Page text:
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News and Events

June 2022

Professor Steve Thomas was invited to speak at the 2nd plenary meeting of the PHSSR global partnership, led by LSE Health Policy, to update international partners on the progress to date with the Irish arm of the collaboration. Prof Thomas spoke about the metrics collected to date across the main health resilience and sustainability domains, highlighting lessons learned from the process for those in the earlier data collection phase. Of particular interest were reflections on the blue-sky discussion with an expert panel involving key national and international stakeholders, balancing feasibility of a relatively short-term project with the needs of longer-term strategic solutions. More information on the PHSSR collaboration can be found at Home > Partnership for Health System Sustainability and Resilience | World Economic Forum (

On June 7th, Prof Steve Thomas presented at a SYSTAC webinar: Health system resilience – framing, debates and latest evidence as we start to emerge from the COVID-19 pandemic. Prof Thomas reflected on the measurement of resilience and how the footprints left behind after health system shocks differ depending on the type of shock. Elements of resilience differ at different times and stages of the shock cycle, thinking about how best to deal with the legacies and avoiding the need or want to measure everything. Another nuanced view is about how resilience concepts, such as absorption, is translated within the context of different shocks – are we shock facing or system facing, perhaps leveraging the shock to capitalise political windows of opportunity. A full recording if the session with various international speakers is available from: SYSTAC European Hub News & Events - Geneva Centre of Humanitarian Studies

On June 10th, Prof Thomas presented at the North American Observatory Lecture Series – Revitalising Health Care Reform through the pandemic: Further adventures of Sláintecare in Ireland. Prof Thomas explored how shocks to the health system can facilitate reform. He reviewed the different phases in Sláintecare implementation to date and what the factors were behind them. He evaluated the prospects for Sláintecare as it faces new post-pandemic challenges in the shape of looming austerity, low morale, regional reorganisation, and limited delivery on free care and waiting lists.

On June 15th, Dr Padraic Fleming presented at the European Health Management Association’s 27th Annual Conference. During the session titled: Management, operations and practice in the context of the COVID-19 pandemic, Dr Fleming presented recently published findings on Implications for health system reform, workforce recovery and rebuilding: Lessons from the Great Recession and COVID-19. The conference abstract can be seen in the book of abstracts (page 45), available here:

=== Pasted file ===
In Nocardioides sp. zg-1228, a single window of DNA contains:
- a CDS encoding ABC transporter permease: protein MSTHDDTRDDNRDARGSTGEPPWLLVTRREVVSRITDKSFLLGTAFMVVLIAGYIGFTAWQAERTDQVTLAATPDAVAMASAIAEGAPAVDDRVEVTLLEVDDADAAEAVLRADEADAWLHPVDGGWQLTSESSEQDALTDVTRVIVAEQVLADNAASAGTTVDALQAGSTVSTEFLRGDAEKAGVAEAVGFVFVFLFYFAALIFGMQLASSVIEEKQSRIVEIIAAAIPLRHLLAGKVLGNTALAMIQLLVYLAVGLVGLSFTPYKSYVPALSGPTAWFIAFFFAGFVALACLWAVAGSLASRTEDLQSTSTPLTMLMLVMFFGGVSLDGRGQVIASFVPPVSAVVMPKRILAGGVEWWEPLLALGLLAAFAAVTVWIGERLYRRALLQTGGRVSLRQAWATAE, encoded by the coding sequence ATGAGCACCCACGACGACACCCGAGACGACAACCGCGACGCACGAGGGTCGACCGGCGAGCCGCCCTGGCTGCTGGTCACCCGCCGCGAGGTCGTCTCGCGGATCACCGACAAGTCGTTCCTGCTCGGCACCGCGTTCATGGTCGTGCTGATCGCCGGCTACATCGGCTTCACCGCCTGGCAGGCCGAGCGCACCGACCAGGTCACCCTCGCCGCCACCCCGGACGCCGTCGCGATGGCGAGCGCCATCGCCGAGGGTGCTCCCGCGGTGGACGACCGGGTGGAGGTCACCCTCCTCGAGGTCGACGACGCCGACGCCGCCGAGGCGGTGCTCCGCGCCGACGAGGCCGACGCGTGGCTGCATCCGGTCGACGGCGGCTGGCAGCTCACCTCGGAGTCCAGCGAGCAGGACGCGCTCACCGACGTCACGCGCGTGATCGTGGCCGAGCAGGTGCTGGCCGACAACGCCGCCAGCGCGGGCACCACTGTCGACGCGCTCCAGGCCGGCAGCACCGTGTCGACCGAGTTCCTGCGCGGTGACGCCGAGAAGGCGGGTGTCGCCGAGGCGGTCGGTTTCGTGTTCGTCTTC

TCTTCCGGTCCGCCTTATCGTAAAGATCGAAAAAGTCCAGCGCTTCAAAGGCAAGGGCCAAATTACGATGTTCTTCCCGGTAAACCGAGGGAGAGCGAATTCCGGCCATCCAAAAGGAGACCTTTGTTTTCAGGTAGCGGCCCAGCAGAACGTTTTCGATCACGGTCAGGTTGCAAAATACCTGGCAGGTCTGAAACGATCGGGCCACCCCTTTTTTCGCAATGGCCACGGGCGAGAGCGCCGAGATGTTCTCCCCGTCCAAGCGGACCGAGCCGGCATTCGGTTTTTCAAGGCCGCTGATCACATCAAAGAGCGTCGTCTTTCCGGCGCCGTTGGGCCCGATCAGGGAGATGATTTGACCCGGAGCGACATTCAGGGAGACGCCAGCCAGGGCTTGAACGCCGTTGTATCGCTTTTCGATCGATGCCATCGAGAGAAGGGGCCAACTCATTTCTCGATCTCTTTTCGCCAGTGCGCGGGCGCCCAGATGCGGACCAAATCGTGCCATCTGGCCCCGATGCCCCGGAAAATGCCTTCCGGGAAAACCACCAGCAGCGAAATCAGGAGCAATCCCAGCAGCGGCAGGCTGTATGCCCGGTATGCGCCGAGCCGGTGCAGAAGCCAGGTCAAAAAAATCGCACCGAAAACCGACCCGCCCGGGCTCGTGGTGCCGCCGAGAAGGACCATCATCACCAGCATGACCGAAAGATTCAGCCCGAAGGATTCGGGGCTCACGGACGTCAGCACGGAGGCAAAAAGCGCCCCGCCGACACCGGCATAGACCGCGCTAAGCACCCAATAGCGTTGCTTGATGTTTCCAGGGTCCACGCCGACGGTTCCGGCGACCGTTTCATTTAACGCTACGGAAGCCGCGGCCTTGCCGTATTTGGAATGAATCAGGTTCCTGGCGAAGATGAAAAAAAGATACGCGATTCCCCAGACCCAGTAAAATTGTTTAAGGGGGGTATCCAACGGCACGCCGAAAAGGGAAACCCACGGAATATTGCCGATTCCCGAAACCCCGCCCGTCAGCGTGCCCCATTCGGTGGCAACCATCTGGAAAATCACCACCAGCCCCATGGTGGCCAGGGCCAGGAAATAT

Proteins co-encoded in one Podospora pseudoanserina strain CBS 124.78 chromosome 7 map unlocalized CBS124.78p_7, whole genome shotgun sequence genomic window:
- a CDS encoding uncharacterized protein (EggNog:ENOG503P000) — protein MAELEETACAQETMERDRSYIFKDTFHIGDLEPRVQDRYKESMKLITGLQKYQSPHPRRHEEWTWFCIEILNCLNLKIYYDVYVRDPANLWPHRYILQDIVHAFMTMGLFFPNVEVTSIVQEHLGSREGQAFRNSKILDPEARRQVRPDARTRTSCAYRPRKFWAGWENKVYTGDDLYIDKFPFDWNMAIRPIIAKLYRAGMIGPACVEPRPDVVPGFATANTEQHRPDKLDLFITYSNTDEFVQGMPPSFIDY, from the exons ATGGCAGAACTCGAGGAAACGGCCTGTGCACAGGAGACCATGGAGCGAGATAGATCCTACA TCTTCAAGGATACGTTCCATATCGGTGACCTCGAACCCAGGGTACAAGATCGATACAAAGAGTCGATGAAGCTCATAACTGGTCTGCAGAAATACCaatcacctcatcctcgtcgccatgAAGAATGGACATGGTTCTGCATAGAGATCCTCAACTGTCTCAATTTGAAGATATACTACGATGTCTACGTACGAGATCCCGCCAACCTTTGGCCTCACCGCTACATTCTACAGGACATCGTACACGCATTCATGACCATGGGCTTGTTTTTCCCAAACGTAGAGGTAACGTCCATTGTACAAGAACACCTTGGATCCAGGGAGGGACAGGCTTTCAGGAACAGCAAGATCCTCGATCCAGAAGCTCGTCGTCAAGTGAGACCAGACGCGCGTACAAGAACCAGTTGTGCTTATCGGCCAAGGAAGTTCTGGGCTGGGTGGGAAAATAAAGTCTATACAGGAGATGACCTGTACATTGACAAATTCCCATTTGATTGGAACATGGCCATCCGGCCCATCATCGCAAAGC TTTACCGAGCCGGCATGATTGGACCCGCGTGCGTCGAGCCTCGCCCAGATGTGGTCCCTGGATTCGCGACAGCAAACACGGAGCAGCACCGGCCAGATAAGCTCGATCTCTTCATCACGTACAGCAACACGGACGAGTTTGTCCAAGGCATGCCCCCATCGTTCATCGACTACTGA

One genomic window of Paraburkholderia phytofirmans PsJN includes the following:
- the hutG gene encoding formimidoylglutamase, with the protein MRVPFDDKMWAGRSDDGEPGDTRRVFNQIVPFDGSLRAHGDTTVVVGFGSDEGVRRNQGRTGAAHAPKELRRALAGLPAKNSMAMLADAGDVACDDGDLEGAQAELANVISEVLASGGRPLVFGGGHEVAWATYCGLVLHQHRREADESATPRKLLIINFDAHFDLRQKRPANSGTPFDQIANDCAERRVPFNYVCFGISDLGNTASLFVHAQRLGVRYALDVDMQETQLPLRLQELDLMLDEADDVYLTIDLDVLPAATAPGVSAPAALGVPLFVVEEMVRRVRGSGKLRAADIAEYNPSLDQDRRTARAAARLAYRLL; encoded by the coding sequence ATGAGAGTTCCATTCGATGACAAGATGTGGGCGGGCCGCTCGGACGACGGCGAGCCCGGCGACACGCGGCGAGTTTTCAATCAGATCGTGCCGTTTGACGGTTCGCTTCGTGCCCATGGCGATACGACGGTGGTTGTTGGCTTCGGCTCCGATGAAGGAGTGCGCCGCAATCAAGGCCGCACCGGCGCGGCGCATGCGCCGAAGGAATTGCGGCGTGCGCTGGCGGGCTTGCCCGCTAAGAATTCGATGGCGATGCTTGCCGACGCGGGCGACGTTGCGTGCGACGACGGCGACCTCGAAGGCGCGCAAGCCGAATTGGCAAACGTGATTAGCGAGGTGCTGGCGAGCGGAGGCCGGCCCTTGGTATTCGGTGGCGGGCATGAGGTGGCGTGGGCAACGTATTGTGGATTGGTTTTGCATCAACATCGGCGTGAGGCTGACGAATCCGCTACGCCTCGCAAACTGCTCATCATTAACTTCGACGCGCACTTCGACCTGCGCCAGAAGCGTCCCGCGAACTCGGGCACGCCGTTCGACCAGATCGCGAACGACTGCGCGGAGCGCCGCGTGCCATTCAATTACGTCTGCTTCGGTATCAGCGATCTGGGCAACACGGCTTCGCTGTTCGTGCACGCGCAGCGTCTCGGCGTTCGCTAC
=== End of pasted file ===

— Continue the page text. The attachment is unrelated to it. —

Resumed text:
The full paper is available here:

May 2022

New publication
Dr Padraic Fleming (RESTORE) led a recent collaboration between the RESTORE and Foundations’ teams in the Centre for Health Policy and Management, alongside partners in the Health Service Executive to produce a recently published paper: Implications for health system reform, workforce recovery and rebuilding in the context of the Great Recession and COVID-19: a case study of workforce trends in Ireland 2008–2021. Abstract and link to full article below.

Workforce is a fundamental health systems building block, with unprecedented measures taken to meet extra demand and facilitate surge capacity during the COVID-19 pandemic, following a prolonged period of austerity. This case study examines trends in Ireland’s publicly funded health service workforce, from the global financial crisis, through the Recovery period and into the COVID-19 pandemic, to understand resource allocation across community and acute settings. Specifically, this paper aims to uncover whether skill-mix and staff capacity are aligned with policy intent and the broader reform agenda to achieve universal access to integrated healthcare, in part, by shifting free care into primary and community settings.

Secondary analysis of anonymised aggregated national human resources data was conducted over a period of almost 14 years, from December 31st 2008 to August 31st 2021. Comparative analysis was conducted, by professional cadre, across three keys periods: ‘Recession period’ December 31st 2008–December 31st 2014; ‘Recovery period’ December 31st 2014–December 31st 2019; and the ‘COVID-19 period’ December 31st 2019–August 31st 2021.

During the Recession period there was an overall decrease of 8.1% (n = 9333) between December 31st 2008 and December 31st 2014, while the Recovery period saw the overall staff levels rebound and increase by 15.2% (n = 16,789) between December 31st 2014 and December 31st 2019. These figures continued to grow, at an accelerated rate during the most recent COVID-19 period, increasing by a further 8.9% (n = 10,716) in under 2 years. However, a notable shift occurred in 2013, when the number of staff in acute services surpassed those employed in community services (n = 50,038 and 49,857, respectively). This gap accelerated during the Recovery and COVID-19 phase. By August 2021, there were 13,645 more whole-time equivalents in acute settings compared to community, a complete reverse of the 2008 situation. This was consistent across all cadres. Workforce absence trends indicate short-term spikes resulting from shocks while COVID-19 redeployment disproportionately impacted negatively on primary care and community services.